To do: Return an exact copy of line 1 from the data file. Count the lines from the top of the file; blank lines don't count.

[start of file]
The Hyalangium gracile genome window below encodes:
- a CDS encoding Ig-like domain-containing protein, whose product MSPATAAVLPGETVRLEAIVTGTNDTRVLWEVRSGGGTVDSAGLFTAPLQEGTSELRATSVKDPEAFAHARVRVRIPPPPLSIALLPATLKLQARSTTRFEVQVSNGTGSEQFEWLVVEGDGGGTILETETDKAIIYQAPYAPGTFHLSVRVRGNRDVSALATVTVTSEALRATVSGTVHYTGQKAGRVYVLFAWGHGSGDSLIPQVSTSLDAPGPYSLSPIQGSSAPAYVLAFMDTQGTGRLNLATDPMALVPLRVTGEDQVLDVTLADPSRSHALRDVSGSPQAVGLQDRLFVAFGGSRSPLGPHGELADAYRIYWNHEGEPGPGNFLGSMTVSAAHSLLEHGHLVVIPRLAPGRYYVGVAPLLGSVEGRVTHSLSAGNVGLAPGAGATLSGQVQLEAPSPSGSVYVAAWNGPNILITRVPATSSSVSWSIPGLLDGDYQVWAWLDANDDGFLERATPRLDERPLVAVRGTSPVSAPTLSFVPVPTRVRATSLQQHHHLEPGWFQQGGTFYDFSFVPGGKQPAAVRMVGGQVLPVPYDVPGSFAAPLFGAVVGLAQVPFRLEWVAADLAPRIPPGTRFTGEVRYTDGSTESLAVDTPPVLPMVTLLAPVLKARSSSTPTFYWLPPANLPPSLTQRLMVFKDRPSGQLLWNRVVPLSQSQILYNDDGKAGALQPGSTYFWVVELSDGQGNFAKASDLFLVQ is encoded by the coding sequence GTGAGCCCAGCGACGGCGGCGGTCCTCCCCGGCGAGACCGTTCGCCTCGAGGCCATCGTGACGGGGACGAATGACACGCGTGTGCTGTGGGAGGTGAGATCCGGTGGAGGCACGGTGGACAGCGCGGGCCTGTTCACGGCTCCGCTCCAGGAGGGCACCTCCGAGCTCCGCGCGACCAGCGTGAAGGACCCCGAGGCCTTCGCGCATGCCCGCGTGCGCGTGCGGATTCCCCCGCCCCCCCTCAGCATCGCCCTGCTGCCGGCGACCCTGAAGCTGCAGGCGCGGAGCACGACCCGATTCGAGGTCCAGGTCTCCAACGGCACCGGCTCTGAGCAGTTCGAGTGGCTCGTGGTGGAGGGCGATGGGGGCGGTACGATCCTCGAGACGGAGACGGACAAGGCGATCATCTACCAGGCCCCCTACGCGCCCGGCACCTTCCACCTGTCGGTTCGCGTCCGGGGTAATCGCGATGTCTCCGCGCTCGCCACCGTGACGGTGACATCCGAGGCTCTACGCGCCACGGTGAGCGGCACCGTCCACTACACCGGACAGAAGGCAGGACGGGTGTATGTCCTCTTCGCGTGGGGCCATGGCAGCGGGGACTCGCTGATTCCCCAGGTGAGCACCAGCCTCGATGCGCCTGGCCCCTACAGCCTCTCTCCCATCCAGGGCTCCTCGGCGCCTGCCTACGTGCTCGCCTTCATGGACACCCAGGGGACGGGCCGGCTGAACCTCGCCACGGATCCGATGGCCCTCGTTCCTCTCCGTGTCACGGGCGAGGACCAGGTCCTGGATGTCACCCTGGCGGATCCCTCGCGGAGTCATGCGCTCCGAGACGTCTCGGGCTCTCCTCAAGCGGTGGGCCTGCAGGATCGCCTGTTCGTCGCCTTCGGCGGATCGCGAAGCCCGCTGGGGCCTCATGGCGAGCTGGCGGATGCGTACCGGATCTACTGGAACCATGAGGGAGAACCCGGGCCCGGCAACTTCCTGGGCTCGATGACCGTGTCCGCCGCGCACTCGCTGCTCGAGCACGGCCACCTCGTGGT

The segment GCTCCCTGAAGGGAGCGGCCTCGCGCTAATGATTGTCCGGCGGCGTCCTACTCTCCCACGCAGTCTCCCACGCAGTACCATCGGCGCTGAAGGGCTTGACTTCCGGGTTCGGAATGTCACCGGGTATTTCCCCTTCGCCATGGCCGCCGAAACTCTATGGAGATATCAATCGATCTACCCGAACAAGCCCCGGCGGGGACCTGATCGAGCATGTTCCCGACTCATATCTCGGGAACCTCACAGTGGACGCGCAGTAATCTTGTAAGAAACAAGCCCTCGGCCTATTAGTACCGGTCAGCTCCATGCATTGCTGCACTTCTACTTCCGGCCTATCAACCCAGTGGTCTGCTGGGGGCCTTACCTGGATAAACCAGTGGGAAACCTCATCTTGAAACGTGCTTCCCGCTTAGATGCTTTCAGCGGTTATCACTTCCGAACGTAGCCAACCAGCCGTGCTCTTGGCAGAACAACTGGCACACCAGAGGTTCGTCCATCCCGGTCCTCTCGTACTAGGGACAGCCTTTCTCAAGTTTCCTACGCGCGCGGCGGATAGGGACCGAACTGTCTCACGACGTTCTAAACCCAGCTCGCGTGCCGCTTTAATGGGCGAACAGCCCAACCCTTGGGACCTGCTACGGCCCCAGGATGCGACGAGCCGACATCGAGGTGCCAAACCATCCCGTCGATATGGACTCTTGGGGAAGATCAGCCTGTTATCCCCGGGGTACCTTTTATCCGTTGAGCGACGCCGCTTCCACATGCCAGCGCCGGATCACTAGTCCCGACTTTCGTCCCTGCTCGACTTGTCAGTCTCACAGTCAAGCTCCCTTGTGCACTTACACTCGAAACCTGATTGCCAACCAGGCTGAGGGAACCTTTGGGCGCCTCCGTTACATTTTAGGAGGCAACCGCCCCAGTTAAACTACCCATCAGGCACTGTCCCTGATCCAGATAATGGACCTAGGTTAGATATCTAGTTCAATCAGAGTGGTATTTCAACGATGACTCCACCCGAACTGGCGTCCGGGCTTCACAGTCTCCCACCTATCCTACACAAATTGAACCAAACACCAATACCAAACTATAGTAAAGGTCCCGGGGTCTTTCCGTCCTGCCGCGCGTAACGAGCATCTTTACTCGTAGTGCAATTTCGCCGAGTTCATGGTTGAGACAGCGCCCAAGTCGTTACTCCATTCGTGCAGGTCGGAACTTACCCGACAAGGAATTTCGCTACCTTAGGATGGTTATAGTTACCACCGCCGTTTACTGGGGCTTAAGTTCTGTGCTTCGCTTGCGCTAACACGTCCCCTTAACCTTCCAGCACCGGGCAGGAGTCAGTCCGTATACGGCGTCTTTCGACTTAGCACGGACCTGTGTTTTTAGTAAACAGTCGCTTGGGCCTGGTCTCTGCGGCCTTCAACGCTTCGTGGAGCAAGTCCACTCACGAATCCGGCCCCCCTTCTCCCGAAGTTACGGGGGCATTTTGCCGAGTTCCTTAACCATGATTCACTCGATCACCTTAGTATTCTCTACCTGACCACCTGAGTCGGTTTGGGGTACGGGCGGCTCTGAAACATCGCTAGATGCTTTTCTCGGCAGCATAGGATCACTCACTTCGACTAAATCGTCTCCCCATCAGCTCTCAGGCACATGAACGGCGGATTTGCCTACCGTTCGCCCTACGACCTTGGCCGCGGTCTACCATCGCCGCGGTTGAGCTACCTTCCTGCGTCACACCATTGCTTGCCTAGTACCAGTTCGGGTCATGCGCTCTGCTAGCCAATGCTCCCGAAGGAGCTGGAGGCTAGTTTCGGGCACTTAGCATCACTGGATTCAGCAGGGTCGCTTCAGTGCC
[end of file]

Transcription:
The Hyalangium gracile genome window below encodes: